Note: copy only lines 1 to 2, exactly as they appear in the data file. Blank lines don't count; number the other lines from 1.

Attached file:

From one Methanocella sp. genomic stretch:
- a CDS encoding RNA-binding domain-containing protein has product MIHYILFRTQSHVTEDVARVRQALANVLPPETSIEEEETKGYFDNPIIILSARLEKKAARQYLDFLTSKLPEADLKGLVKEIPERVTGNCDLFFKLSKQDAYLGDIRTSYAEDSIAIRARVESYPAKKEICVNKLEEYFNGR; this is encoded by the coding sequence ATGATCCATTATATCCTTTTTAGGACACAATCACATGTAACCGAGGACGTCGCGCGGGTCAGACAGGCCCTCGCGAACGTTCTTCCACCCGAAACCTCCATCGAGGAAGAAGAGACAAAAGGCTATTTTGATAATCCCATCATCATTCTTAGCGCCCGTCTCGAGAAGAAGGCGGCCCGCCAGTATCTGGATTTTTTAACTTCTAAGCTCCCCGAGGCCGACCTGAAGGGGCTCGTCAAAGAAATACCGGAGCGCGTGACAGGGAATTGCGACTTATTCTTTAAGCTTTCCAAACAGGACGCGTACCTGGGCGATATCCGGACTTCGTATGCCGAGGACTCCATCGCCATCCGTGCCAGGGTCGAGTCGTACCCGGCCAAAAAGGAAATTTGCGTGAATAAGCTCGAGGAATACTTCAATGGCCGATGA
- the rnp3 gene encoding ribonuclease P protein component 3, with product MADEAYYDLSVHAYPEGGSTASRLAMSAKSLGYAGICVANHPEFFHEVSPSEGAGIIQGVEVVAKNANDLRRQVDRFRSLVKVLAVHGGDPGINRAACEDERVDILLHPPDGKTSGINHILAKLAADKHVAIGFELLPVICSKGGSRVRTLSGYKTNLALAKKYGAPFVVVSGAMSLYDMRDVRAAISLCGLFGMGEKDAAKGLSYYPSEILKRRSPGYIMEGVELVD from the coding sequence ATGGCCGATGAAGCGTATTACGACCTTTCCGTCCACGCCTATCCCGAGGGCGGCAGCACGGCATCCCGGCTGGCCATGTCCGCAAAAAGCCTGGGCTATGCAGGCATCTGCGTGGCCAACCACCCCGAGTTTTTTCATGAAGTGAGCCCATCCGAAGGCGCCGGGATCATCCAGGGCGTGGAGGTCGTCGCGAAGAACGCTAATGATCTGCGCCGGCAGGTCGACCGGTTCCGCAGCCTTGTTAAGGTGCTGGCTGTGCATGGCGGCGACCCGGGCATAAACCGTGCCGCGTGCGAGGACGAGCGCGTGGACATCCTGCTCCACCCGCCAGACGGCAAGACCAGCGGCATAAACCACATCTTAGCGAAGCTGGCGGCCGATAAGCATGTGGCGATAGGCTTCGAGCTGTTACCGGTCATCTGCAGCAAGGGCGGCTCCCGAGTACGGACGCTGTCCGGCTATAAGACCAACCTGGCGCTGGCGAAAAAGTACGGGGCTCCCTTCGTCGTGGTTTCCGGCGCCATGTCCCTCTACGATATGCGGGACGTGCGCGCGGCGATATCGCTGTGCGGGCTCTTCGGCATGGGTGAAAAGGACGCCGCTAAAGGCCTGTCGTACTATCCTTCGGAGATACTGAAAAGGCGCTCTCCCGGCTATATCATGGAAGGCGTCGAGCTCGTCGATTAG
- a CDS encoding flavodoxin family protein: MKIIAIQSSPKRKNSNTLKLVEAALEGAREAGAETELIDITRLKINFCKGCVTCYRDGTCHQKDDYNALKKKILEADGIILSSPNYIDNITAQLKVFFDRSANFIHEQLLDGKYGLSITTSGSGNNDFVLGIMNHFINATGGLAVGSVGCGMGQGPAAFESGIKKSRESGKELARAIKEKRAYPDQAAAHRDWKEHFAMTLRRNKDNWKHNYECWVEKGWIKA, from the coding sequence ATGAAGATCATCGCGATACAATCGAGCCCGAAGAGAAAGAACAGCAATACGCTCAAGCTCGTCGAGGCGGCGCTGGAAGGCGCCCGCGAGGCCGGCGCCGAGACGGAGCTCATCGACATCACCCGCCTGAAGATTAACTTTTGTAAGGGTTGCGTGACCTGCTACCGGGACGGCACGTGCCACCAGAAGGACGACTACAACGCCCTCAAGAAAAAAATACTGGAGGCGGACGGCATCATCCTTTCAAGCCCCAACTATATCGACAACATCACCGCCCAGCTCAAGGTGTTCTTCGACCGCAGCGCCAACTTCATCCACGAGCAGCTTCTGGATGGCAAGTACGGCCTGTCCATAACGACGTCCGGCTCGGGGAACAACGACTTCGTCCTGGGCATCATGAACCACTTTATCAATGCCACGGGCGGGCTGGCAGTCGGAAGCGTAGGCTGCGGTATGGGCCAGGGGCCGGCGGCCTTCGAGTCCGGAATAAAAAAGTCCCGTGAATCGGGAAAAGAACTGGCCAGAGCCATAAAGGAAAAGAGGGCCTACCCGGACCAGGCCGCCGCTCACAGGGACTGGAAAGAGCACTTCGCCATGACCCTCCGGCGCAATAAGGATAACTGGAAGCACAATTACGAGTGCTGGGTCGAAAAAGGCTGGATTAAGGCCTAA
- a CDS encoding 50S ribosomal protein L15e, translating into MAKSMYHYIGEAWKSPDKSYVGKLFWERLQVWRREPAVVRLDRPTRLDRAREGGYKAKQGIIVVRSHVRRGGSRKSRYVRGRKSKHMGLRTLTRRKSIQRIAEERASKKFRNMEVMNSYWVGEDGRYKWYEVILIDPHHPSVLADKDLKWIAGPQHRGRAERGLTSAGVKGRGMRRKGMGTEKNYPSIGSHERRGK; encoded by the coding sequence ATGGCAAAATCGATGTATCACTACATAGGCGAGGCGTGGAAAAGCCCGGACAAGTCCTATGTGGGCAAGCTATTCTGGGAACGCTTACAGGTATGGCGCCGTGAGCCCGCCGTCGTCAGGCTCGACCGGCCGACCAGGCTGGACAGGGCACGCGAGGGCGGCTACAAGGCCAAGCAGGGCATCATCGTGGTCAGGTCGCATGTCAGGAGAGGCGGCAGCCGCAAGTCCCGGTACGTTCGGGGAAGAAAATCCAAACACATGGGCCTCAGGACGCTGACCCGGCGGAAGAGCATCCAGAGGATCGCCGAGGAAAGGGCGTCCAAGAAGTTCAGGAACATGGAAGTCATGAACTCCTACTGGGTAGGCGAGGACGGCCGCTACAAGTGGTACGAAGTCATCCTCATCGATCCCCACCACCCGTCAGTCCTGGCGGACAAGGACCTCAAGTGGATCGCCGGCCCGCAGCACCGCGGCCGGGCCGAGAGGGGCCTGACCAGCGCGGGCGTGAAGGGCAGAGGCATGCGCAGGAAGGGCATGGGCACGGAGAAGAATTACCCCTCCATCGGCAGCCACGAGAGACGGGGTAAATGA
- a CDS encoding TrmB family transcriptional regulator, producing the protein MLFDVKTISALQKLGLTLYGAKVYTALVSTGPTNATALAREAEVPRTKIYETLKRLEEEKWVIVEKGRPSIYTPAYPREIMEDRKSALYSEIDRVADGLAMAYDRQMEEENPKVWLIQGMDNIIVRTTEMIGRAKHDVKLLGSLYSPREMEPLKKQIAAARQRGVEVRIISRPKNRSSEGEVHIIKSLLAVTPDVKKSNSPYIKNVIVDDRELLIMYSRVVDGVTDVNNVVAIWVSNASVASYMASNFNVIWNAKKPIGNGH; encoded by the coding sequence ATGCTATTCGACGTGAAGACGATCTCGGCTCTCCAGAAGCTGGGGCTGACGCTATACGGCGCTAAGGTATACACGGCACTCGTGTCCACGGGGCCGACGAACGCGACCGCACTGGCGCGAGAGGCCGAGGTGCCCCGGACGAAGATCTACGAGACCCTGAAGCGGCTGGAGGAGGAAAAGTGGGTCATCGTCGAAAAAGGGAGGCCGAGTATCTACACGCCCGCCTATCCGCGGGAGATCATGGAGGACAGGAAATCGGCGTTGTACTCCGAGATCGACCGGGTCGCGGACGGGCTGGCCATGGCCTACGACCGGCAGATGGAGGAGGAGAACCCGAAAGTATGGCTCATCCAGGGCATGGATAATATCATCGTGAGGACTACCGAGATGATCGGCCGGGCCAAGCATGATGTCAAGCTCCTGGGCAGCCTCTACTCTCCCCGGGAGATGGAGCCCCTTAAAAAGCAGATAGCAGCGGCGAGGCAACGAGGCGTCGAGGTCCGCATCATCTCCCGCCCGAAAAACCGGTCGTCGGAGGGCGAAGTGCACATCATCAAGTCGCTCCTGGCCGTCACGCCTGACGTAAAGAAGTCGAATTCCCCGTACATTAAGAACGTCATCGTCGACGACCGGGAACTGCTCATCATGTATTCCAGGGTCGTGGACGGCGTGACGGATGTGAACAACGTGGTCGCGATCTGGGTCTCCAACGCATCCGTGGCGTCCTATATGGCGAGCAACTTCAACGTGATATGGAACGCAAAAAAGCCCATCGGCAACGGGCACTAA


From one Methanocella sp. genomic stretch:
- a CDS encoding RNA-binding domain-containing protein has product MIHYILFRTQSHVTEDVARVRQALANVLPPETSIEEEETKGYFDNPIIILSARLEKKAARQYLDFLTSKLPEADLKGLVKEIPERVTGNCDLFFKLSKQDAYLGDIRTSYAEDSIAIRARVESYPAKKEICVNKLEEYFNGR; this is encoded by the coding sequence ATGATCCATTATATCCTTTTTAGGACACAATCACATGTAACCGAGGACGTCGCGCGGGTCAGACAGGCCCTCGCGAACGTTCTTCCACCCGAAACCTCCATCGAGGAAGAAGAGACAAAAGGCTATTTTGATAATCCCATCATCATTCTTAGCGCCCGTCTCGAGAAGAAGGCGGCCCGCCAGTATCTGGATTTTTTAACTTCTAAGCTCCCCGAGGCCGACCTGAAGGGGCTCGTCAAAGAAATACCGGAGCGCGTGACAGGGAATTGCGACTTATTCTTTAAGCTTTCCAAACAGGACGCGTACCTGGGCGATATCCGGACTTCGTATGCCGAGGACTCCATCGCCATCCGTGCCAGGGTCGAGTCGTACCCGGCCAAAAAGGAAATTTGCGTGAATAAGCTCGAGGAATACTTCAATGGCCGATGA